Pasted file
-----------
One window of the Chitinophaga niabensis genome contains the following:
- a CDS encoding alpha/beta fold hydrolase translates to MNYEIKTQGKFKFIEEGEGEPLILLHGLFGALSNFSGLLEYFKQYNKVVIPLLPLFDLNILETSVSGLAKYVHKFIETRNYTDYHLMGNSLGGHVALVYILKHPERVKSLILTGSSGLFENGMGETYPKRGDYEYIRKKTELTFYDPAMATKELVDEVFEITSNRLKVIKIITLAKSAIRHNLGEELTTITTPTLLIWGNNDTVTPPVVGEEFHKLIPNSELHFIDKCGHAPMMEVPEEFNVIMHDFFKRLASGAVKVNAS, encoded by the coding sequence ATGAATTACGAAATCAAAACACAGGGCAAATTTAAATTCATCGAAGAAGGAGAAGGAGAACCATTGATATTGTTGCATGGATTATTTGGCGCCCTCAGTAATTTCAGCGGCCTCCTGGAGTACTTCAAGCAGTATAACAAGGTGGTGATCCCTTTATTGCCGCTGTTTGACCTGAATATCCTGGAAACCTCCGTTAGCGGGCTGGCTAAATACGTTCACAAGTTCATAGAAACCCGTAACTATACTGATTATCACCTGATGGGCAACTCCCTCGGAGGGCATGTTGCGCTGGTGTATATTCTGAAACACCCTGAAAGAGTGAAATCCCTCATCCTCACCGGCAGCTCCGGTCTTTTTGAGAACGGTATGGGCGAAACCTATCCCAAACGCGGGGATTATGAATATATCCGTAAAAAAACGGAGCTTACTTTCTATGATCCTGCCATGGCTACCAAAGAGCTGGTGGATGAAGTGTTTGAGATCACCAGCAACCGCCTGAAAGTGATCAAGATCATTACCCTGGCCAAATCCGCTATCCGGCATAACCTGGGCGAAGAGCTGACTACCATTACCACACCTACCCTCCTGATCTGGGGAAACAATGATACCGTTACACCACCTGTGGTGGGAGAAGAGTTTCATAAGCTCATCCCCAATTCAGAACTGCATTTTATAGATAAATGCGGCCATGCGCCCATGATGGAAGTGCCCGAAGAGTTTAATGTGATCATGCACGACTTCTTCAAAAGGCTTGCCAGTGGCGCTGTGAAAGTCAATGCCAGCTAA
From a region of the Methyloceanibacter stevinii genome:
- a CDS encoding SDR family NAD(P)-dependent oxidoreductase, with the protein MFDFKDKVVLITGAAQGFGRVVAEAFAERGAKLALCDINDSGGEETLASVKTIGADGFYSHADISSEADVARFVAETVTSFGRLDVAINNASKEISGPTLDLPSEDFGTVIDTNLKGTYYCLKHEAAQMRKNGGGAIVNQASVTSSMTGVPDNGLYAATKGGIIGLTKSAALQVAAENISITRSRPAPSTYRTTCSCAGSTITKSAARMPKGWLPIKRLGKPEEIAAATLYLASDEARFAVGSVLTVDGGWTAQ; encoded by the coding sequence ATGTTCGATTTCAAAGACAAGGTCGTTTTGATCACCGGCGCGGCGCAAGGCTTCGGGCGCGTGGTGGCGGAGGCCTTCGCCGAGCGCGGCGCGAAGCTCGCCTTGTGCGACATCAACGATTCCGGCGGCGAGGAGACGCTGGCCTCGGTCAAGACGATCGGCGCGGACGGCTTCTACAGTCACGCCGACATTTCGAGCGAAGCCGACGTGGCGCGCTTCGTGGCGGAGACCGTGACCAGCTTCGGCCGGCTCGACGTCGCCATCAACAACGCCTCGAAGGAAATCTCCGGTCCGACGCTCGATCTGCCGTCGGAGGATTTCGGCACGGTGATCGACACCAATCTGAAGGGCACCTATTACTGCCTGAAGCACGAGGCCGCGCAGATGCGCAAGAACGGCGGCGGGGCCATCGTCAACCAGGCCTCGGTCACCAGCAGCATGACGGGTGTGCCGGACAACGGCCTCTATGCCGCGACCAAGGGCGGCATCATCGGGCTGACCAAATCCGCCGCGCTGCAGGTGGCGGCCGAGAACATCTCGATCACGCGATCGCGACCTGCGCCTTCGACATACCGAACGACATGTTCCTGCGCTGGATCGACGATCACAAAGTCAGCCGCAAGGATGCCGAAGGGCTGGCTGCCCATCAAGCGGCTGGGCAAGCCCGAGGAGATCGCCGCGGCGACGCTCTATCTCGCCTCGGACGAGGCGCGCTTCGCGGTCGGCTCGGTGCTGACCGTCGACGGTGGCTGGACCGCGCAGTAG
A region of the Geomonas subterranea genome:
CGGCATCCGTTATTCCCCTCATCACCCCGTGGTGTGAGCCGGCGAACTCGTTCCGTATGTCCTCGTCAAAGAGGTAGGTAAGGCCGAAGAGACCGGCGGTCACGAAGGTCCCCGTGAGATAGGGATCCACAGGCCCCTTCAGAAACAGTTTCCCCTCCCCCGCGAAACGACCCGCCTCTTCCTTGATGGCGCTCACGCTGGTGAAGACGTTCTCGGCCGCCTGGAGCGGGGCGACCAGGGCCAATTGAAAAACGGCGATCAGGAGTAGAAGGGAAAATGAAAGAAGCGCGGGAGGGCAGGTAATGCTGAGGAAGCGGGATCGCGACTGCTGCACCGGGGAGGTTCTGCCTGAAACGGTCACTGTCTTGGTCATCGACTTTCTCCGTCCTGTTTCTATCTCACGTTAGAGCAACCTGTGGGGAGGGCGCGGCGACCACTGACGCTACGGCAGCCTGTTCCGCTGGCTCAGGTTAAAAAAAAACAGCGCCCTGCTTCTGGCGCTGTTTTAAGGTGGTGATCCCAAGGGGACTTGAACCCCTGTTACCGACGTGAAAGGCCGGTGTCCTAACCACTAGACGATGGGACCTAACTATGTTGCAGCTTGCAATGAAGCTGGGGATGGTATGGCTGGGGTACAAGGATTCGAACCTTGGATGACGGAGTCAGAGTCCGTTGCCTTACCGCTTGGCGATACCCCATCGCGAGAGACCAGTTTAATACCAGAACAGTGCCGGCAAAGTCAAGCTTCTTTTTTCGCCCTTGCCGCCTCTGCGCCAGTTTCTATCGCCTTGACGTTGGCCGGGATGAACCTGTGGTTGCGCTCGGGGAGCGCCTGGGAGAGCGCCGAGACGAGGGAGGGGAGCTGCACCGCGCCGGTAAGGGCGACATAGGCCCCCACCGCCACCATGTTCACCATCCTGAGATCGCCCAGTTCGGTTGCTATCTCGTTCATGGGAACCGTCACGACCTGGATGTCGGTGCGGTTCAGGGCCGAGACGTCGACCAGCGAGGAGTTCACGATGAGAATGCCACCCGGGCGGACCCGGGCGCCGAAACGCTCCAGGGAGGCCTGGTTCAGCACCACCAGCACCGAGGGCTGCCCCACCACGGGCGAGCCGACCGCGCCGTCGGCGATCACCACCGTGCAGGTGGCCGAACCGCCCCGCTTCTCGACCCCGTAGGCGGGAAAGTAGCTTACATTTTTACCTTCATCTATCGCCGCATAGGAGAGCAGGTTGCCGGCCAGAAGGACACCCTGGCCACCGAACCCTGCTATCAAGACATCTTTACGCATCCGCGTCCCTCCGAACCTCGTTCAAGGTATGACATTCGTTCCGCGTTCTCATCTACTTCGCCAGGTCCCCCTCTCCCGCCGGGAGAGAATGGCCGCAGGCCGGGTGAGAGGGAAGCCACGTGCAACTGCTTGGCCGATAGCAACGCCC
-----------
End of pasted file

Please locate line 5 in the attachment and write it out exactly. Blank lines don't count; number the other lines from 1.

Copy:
A region of the Geomonas subterranea genome: